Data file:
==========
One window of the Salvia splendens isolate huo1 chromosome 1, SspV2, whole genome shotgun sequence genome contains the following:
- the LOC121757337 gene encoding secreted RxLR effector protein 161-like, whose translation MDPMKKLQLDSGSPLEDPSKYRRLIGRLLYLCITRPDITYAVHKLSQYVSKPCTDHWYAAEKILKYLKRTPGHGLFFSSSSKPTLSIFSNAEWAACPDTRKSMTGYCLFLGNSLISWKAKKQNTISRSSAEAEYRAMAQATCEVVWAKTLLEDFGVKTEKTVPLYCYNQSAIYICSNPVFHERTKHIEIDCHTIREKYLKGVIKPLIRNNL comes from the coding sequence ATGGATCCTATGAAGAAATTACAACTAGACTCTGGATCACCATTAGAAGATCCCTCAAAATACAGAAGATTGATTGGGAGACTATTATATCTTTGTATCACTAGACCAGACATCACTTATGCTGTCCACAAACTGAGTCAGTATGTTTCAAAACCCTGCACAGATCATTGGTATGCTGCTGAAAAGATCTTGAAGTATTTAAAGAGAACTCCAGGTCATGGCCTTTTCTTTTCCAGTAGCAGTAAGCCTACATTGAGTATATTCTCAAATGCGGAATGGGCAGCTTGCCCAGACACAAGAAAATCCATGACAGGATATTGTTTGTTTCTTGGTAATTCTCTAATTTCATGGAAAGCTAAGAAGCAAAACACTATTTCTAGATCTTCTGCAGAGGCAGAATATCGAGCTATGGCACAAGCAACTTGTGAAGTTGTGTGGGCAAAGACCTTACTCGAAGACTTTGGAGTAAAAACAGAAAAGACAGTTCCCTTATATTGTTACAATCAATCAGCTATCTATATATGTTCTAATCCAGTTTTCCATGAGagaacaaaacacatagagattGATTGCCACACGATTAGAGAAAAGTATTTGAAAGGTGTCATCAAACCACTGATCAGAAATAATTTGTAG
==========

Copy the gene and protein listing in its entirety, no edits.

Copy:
One window of the Salvia splendens isolate huo1 chromosome 1, SspV2, whole genome shotgun sequence genome contains the following:
- the LOC121757337 gene encoding secreted RxLR effector protein 161-like, whose translation MDPMKKLQLDSGSPLEDPSKYRRLIGRLLYLCITRPDITYAVHKLSQYVSKPCTDHWYAAEKILKYLKRTPGHGLFFSSSSKPTLSIFSNAEWAACPDTRKSMTGYCLFLGNSLISWKAKKQNTISRSSAEAEYRAMAQATCEVVWAKTLLEDFGVKTEKTVPLYCYNQSAIYICSNPVFHERTKHIEIDCHTIREKYLKGVIKPLIRNNL comes from the coding sequence ATGGATCCTATGAAGAAATTACAACTAGACTCTGGATCACCATTAGAAGATCCCTCAAAATACAGAAGATTGATTGGGAGACTATTATATCTTTGTATCACTAGACCAGACATCACTTATGCTGTCCACAAACTGAGTCAGTATGTTTCAAAACCCTGCACAGATCATTGGTATGCTGCTGAAAAGATCTTGAAGTATTTAAAGAGAACTCCAGGTCATGGCCTTTTCTTTTCCAGTAGCAGTAAGCCTACATTGAGTATATTCTCAAATGCGGAATGGGCAGCTTGCCCAGACACAAGAAAATCCATGACAGGATATTGTTTGTTTCTTGGTAATTCTCTAATTTCATGGAAAGCTAAGAAGCAAAACACTATTTCTAGATCTTCTGCAGAGGCAGAATATCGAGCTATGGCACAAGCAACTTGTGAAGTTGTGTGGGCAAAGACCTTACTCGAAGACTTTGGAGTAAAAACAGAAAAGACAGTTCCCTTATATTGTTACAATCAATCAGCTATCTATATATGTTCTAATCCAGTTTTCCATGAGagaacaaaacacatagagattGATTGCCACACGATTAGAGAAAAGTATTTGAAAGGTGTCATCAAACCACTGATCAGAAATAATTTGTAG